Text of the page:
Gabino Iglesias is a man of hustle and naked invention. We spoke to him about his new book ‘Coyote Songs’, his process, and the genre he established for himself.
No one hustles harder than Gabino Iglesias. I’m constantly looking at what he’s doing—whether it’s reviews, commentary, promoting, or just flat out writing—and then I try to figure out if there is more time in his day, or if I’m that lazy, or if he’s superman (my belief is it’s a little bit of each). And then he announces he has a new book coming out in a few weeks.
“When did he have time to write a novel?” And then I think, “I must get it, of course.”
I’ve been following Gabino on Twitter (which I highly recommend) for quite a while and have read (and loved) his novel Zero Saints. He has a no-bullshit way about him that is alluring and pulls you in, even when you don’t totally agree with what he’s saying.
With Zero Saints, I was introduced to the world of “barrio noir,” which is a bilingual blending of the crime genre with horror elements. I was initially intimidated considering I don’t speak Spanish or Russian, but the book flowed beautifully regardless. My lack of language skills didn’t hinder the overall story, and after that book I was left wanting more.
And now, a few years later, I get it with Coyote Songs. This is a mosaic novel following myriad characters along the Mexico/United States border. They’re all trying to escape something—and from their different vantage point we are given a full and clear view of how events will mould and influence someone’s life. And, of course there is crime, horror and violence.
Gabino was kind enough to answer some of the questions I had about his new novel. Enjoy this. And if you haven’t already, pick up a copy of Coyote Songs.
Joseph Edwin Haeger for The Big Smoke: While reading Coyote Songs, I saw magical realism moments as interpretive from the characters’ point of view. They’re all going through mental strain because of their situations. I was curious how definite these otherworldly moments are to be taken, or if it could be a deeper mental breakdown happening in an otherwise grounded story?
Gabino Iglesias: In barrio noir, what I put on the page is happening. Magic is real. Monsters are real. I’ve never been a fan of narratives who turn out to be a dream at the end or blame it all on a disturbed mind. These characters are inhabiting unique realities. The weirdness is real. In the words of poet Isaac Kirkman, “If you haven’t seen something really weird in the streets, you haven’t been in the streets long enough.”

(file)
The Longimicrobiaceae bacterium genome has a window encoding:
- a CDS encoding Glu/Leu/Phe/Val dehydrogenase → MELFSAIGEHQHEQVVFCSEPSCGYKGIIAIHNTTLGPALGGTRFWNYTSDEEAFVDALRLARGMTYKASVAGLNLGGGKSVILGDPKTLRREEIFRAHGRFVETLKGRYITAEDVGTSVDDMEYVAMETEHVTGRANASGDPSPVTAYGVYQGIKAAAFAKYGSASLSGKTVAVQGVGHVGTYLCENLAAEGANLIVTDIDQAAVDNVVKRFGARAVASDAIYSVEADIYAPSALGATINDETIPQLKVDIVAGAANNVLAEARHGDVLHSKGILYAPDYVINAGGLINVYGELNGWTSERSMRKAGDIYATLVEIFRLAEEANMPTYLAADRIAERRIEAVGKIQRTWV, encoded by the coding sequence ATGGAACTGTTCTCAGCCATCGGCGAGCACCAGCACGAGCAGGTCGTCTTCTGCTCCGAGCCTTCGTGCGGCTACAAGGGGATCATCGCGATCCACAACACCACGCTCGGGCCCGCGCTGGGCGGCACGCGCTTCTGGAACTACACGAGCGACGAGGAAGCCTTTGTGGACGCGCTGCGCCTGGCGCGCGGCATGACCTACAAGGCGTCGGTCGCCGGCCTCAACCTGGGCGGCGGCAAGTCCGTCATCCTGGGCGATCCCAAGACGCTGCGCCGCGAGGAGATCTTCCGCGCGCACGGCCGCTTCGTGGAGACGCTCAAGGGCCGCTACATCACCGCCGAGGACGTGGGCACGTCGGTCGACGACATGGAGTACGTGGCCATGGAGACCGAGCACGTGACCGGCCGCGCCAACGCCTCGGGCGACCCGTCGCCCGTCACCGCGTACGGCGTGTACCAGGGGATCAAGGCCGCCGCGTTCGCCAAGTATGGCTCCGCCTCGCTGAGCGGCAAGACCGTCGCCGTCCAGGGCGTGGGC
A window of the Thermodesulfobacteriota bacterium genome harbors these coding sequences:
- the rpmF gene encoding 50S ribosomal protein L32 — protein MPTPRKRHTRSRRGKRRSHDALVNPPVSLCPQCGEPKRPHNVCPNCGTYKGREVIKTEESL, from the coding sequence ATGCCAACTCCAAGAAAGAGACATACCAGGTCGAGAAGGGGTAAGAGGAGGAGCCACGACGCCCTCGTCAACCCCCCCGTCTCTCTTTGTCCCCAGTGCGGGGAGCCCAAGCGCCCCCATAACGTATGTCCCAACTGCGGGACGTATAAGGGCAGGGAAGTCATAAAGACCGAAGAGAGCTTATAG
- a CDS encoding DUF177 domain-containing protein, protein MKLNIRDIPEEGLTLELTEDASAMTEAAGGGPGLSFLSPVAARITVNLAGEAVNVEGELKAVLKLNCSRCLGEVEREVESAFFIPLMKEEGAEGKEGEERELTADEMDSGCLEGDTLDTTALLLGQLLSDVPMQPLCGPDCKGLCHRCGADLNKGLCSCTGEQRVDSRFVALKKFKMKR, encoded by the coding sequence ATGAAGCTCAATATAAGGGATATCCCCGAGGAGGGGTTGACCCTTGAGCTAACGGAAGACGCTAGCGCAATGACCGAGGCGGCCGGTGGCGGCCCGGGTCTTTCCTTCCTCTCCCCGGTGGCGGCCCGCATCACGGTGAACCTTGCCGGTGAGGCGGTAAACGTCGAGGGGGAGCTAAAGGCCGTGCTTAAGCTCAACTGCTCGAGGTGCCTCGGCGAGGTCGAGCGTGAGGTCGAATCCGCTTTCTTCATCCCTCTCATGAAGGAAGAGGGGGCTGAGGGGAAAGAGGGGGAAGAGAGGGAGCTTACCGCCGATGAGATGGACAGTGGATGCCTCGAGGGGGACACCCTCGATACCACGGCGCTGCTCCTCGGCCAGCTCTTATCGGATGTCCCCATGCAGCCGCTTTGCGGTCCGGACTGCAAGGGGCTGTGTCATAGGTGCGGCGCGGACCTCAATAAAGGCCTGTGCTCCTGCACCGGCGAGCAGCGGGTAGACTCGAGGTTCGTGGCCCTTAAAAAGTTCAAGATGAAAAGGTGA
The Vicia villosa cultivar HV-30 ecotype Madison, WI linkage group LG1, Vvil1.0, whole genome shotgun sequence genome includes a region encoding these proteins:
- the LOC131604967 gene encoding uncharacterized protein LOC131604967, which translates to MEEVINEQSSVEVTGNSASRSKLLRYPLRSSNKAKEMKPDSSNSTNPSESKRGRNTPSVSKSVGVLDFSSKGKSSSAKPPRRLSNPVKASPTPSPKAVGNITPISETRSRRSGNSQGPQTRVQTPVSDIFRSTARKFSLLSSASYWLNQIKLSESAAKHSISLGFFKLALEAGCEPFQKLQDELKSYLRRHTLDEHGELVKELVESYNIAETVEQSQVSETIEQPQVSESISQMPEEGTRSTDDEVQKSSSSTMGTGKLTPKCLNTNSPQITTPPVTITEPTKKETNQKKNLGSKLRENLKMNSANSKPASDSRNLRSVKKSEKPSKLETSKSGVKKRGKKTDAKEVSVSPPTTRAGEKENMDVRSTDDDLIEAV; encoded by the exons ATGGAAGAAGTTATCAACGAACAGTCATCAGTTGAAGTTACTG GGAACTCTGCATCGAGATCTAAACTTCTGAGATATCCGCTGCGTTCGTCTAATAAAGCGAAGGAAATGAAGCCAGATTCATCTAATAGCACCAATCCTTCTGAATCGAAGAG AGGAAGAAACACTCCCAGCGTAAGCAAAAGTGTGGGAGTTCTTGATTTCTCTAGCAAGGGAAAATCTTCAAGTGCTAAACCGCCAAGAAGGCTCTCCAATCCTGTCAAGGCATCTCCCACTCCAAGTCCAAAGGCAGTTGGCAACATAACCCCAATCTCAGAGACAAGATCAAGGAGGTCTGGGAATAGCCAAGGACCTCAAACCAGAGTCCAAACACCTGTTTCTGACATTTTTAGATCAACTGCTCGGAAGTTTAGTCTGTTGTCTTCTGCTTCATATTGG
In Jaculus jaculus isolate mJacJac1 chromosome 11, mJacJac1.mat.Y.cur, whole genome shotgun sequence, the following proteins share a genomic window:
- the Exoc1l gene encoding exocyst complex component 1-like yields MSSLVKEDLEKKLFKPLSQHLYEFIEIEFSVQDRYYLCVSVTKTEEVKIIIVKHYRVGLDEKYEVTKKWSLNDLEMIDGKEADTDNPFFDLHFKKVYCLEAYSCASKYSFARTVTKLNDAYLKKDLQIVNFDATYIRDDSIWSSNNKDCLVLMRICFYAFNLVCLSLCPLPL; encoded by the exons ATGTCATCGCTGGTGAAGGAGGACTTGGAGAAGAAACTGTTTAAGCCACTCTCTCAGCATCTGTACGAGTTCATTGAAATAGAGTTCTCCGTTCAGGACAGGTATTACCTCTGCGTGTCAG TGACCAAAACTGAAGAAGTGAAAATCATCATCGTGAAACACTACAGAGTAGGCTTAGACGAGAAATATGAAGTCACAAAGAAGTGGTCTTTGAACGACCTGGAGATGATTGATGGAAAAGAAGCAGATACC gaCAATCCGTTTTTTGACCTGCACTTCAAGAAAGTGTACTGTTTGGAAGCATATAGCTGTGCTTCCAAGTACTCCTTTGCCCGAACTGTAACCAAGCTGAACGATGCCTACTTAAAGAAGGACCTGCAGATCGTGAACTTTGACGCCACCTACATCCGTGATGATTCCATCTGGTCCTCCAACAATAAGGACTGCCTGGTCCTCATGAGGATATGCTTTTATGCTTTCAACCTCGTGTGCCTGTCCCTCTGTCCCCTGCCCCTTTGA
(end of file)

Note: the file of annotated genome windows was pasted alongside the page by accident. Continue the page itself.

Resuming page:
The structure of Coyote Songs reminds me of Brian Allen Carr’s The Last Horror Novel in the History of the World (and I noticed you gave him a shout out in the acknowledgments). The first half is almost exclusively a setup where you’re stretching the tension for each of these different character threads. How do you position it so these stories have significant weight and a satisfying payoff?
Yes, Brian Allen Carr’s The Last Horror Novel in the History of the World kind of gave me the courage to tackle a mosaic novel. I’m not as good as Carr, but I knew I could pull it off.
The narratives could work as longer works, without me having to chop them up. However, the best thing that happens to me as a writer from being a reviewer is that I can switch hats at any time and think as a reader. A book has to hold my interest. I want to read the type of books that make me want to turn the page, to read another chapter, to find out what happens next. Fragmenting each story allowed me to do that (hopefully!).
There is action in every chapter, but also the sense that things are building up to something. Tension is a good thing. Tension keeps readers hooked. Each one has a different end, and there is no trick to that. I’m sure some people will dislike some of them and others will find the very ending satisfying. I went with what worked for me as a reader. The rest of the process boils down to crossing your fingers and hoping you stuck the landing with enough readers.